Re­turn­ing to Phil­adelphia, Lynch wants to wrestle away some of the many cham­pi­on­ships that have been dished out in re­cent years to power­house Cath­ol­ic League com­pet­it­ors such as La Salle and St. Joseph’s Prep, but his own re­cipe for suc­cess, the one that worked for him in Bo­ston, is much broad­er and sim­pler than wins and losses.

“Ul­ti­mately, when you’re an ath­let­ic dir­ect­or at any level, you need to real­ize you’re rep­res­ent­ing an edu­ca­tion­al in­sti­tu­tion,” he said. “Stu­dents need to be stu­dents, and they’re called stu­dent-ath­letes for a reas­on. Ath­let­ics are a priv­ilege, an ex­ten­sion of the classroom. We want to get them to gradu­ate, go get a four-year de­gree and be­come pro­duct­ive mem­bers of so­ci­ety. That’s how we suc­ceed as a school and a com­munity.”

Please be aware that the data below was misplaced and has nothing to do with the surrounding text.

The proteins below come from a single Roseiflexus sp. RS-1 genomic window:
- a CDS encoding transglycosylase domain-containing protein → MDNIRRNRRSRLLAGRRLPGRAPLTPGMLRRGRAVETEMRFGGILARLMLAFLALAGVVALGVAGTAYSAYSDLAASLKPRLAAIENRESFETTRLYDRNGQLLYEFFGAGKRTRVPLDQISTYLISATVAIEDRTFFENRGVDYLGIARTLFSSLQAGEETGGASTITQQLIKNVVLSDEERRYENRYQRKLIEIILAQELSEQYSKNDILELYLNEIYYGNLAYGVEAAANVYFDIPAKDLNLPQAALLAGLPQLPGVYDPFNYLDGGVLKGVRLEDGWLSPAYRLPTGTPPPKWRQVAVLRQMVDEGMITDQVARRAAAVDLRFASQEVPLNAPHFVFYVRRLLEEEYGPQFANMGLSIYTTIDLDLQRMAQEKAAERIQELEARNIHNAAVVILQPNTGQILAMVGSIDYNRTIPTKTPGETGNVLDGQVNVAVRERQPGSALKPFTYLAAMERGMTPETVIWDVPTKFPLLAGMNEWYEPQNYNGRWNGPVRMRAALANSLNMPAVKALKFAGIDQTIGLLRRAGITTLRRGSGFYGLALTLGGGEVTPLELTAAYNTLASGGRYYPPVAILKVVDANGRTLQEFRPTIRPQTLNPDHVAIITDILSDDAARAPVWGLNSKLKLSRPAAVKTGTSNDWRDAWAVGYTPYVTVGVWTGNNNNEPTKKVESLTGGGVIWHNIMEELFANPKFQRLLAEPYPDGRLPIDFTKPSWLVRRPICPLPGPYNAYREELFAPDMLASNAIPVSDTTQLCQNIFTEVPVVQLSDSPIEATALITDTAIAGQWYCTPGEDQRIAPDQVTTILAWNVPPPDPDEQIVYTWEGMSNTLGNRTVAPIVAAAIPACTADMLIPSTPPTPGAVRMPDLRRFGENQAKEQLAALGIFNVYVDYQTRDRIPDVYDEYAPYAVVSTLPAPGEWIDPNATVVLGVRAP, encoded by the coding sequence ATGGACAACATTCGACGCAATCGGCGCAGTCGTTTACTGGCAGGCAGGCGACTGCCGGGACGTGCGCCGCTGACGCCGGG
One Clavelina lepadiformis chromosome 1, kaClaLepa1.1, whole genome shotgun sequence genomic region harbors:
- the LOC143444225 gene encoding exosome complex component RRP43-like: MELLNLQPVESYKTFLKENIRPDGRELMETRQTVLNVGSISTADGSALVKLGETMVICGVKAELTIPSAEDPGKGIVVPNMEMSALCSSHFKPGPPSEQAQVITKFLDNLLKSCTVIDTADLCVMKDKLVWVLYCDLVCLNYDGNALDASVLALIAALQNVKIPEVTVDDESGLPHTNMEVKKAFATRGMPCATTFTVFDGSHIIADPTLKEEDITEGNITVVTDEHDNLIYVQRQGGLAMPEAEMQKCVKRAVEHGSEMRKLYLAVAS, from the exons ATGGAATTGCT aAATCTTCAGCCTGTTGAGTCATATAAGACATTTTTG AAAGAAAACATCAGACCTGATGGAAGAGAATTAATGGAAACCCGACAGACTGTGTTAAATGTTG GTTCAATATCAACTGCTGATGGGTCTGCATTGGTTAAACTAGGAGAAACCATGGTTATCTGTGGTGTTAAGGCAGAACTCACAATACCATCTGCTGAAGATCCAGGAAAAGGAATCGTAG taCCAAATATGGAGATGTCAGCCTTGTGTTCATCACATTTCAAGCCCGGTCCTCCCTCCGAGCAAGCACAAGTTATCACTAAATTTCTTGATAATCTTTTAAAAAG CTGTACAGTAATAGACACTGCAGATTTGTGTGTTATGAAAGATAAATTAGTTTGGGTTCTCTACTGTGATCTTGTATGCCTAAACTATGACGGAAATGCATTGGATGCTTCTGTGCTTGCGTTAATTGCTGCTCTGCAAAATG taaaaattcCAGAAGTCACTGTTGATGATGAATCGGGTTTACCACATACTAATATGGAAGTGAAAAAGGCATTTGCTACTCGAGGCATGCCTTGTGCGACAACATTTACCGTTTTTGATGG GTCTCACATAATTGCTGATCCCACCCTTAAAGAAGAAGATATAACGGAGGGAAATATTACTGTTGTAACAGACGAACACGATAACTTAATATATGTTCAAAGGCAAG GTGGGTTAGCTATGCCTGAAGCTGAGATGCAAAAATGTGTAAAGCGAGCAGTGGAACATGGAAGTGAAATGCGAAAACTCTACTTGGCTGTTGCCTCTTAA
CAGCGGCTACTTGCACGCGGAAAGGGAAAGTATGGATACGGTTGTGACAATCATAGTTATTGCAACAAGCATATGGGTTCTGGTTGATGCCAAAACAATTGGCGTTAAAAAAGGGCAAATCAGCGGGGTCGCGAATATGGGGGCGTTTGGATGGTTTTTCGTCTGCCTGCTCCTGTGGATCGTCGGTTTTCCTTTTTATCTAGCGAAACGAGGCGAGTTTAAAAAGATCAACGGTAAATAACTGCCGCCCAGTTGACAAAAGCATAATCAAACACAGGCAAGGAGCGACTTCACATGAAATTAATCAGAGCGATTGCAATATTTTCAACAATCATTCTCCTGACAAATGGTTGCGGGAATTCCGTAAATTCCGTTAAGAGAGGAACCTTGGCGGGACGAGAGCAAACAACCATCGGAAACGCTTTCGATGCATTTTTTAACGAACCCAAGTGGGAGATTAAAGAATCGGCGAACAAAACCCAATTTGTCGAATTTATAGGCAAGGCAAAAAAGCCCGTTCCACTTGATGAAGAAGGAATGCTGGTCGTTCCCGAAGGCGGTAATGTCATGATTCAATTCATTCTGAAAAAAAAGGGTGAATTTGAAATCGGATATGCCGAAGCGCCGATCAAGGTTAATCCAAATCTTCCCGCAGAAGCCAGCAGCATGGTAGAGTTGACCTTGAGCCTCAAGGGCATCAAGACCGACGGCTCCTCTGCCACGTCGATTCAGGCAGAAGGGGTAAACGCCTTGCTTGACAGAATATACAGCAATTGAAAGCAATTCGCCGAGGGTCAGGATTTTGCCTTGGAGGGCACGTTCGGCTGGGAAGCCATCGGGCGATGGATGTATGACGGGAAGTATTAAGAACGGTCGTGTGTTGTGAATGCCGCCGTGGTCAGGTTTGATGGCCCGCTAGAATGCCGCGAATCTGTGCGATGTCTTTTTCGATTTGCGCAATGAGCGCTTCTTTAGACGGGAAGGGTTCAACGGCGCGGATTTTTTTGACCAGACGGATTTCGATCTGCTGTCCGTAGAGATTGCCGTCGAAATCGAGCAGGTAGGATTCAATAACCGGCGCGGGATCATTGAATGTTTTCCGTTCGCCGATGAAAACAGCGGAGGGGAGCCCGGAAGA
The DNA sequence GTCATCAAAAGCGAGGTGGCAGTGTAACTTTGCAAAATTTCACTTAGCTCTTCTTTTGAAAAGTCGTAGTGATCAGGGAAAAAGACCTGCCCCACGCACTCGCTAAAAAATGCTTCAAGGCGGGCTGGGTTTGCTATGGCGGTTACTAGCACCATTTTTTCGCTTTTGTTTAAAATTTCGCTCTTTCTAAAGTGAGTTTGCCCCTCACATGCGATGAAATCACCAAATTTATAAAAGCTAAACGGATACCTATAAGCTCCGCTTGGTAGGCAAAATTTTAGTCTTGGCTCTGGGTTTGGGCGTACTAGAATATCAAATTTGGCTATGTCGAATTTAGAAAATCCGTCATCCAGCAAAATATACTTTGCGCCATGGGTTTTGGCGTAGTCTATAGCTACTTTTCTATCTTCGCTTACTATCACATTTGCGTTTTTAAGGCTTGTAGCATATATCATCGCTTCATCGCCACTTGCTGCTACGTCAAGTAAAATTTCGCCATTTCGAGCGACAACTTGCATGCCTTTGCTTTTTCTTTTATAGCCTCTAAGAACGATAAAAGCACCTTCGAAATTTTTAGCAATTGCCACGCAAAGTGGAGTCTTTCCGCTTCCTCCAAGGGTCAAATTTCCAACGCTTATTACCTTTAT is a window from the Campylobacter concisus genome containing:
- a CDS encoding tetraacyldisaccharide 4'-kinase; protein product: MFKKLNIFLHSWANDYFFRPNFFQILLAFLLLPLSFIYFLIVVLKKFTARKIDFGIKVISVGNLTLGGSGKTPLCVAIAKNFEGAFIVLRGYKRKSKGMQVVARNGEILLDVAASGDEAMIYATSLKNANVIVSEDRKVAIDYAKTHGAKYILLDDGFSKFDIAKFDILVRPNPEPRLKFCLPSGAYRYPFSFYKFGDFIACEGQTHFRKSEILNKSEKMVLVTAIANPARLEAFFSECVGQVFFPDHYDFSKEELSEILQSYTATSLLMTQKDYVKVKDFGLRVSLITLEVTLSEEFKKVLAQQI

Lynch’s philo­sophies should mesh well at a school like Judge. He un­der­stands how well-re­spec­ted the tra­di­tion and his­tory are with­in the Judge com­munity. Lynch isn’t in­ter­ested in mold­ing phys­ic­al, ath­let­ic spe­ci­mens that will peak in high school, nor is he at­tempt­ing to re­in­vent the wheel; rather, he just wants stu­dent-ath­letes to be af­forded the same op­por­tun­it­ies he was at such a young age.

“Listen, these kids are here to earn an edu­ca­tion,” he said. “If you’re an awe­some play­er, that’s great, but I’ve been in­volved in urb­an sports for four years, and I’ve seen ath­letes treat edu­ca­tion like it doesn’t mat­ter. Then comes the ‘Ah-ha!’ mo­ment where you’re broke, with no no edu­ca­tion, not do­ing any­thing.”